Christmas ornaments can tell a tale. A tree with children’s homemade attempts tell the visitor: beloved children live here and we celebrate their efforts. Ornate glass Radko ornaments say: this home appreciates fine craftsmanship and has the money to indulge in them. Ornaments from national parks and different countries speak of a family that enjoys travel and likes to commemorate their trips.
I have a combination of Christmas ornaments. Whenever we travel, I collect an ornament so that I can look at my Christmas tree and remember warm memories and fun trips we have taken. On our tree you will find the Statue of Liberty, astronauts from the Kennedy Space Center, M & M’s playing the saxaphone from the M&M store in New York city, the Loch Ness monster from Scotland, Tinkerbell from Disney and ornaments from Yellowstone National Park and cute Canadian mounties.
We also (much to my son’s chagrin) put up his charming, homemade ornaments he made as a young boy. They bring back sweet memories of homeschooling and holiday anticipation. And then there are the old ones. The antique
My mother had such a massive collection of Christmas ornaments that you could never put them all on one tree, so every year we would sit down and pick a theme. It could be just silver and blue colored ornaments. Or just homemade red and white ornaments. One year it was silver, gold and crystal icicles. We would never take the attitude “less is more” on our trees and instead invoked Dolly Parton’s philosophy, “more is more!” And we would pack that tree with ornaments, garlands, beads and spun glass to resemble snow drifts. The unspoken rule was: if you can see green, you need an ornament there.
One of the homemade ornaments she made that I think is particularly charming are the Little Drummer Boy drums. She started with styrofoam forms and covered them with a combination of ribbons and trimmings to resemble drums. The top had criss-crossed pipe cleaners for drumsticks. Adorable!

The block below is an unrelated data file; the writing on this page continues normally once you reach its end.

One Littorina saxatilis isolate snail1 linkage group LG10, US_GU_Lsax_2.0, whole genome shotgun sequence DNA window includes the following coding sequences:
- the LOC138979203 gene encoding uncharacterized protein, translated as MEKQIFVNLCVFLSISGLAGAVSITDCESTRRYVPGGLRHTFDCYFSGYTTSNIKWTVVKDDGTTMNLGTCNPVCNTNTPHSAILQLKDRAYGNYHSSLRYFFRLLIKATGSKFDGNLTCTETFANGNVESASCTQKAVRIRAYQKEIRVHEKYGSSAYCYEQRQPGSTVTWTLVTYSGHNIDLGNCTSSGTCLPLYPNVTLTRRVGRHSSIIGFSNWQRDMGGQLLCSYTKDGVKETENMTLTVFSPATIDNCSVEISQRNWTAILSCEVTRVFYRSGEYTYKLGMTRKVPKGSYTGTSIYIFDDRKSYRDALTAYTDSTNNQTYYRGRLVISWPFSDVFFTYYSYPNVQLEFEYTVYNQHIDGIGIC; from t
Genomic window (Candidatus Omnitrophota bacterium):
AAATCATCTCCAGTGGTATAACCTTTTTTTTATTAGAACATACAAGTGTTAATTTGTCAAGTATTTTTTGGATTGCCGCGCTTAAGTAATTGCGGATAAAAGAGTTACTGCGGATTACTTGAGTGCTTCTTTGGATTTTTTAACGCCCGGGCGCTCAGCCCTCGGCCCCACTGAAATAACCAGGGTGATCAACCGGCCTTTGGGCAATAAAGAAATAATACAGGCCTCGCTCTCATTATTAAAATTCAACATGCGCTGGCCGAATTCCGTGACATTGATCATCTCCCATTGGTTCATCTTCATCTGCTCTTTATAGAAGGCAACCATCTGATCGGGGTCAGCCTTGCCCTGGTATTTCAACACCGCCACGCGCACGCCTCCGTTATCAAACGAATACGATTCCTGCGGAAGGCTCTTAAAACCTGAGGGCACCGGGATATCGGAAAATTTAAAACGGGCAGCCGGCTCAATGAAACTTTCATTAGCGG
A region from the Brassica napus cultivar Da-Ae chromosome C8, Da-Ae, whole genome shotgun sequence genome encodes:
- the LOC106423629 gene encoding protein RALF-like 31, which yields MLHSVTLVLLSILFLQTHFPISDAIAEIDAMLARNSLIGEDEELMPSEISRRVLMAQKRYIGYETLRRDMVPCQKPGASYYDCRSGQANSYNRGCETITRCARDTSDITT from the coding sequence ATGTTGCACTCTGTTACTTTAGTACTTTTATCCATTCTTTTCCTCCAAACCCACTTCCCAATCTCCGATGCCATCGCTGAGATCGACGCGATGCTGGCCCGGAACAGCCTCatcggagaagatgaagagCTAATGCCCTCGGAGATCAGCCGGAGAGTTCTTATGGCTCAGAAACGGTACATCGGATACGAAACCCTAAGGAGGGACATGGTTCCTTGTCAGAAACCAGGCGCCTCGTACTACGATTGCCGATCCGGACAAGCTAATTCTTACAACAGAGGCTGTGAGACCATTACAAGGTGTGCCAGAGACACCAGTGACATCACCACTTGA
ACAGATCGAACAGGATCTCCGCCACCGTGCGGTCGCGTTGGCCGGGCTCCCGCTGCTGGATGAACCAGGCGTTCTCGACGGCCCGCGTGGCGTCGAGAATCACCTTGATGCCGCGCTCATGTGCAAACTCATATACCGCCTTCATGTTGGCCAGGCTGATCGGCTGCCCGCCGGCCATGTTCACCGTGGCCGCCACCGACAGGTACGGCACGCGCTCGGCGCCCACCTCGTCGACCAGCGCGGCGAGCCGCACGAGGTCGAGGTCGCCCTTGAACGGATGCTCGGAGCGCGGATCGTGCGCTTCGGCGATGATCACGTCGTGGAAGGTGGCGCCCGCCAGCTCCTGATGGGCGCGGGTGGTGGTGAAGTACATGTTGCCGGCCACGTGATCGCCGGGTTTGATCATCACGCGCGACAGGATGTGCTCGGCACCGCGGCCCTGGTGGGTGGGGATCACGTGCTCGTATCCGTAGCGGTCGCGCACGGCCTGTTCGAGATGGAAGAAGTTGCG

But my favorite Christmas ornament are some strange little homemade red bells. They were made by my grandmother during the Depression. Nobody had any money to buy anything. People made clothes for their children out of the cloth flour sacks that their flour came in. Times were tough and rarely did people pay my grandfather for the work he did as a doctor. For my grandmother, spending money on ornaments was unthinkable. So she solved her dilemma with milk bottle caps. Back then, the milkman delivered glass bottles of milk to every household. Sealing the top of each bottle was a red foil cap. My grandmother took these bottle caps and fashioned them into little conical red bells and strung them together into a cluster.
These red bells speak to me. Every Christmas, through hard times and good times I place them in the tree and they remind me that no matter what is happening in politics, the economy or personally, there is always a reason to celebrate. That year after year after year, there is a reason to ring bells, real or pretend. It symbolizes hope. It commemorates that something special has happened. And we get the opportunity to slow down, celebrate and remember Jesus’ birth every year.
What’s your favorite ornament and why?